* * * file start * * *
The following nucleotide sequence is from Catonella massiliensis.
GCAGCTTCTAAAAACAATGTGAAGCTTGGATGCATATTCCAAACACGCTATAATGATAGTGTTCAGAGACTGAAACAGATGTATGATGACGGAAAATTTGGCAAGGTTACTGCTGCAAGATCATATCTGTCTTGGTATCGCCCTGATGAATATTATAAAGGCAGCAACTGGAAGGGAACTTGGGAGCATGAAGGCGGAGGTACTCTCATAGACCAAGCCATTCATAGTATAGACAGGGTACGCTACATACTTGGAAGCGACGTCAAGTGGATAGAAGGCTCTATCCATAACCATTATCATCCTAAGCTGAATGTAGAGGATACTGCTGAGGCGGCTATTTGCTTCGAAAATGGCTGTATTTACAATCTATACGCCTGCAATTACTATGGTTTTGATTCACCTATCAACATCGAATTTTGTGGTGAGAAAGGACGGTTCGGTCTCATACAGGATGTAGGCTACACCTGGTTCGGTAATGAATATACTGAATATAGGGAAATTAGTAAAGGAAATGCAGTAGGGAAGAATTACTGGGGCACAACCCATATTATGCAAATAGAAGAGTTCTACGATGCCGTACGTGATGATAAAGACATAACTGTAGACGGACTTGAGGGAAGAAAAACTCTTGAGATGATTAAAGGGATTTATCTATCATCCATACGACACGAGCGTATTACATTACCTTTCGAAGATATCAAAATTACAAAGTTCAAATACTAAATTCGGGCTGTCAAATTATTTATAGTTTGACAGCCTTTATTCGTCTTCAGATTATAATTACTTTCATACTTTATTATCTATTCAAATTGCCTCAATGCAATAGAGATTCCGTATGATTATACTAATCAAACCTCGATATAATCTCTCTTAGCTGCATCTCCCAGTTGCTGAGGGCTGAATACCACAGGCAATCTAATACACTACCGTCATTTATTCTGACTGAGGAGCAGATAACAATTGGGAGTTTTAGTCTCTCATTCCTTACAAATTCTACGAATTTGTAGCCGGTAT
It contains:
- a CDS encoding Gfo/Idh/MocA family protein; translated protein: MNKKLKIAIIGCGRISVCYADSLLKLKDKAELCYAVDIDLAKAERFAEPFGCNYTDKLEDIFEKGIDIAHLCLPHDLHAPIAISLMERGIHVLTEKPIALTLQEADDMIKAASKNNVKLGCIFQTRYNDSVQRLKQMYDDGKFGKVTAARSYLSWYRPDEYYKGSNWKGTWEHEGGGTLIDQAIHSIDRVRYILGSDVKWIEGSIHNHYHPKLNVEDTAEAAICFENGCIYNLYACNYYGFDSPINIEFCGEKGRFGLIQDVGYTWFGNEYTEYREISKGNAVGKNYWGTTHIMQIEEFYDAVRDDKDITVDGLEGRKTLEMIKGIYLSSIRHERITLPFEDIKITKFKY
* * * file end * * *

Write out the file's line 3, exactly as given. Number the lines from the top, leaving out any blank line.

It contains: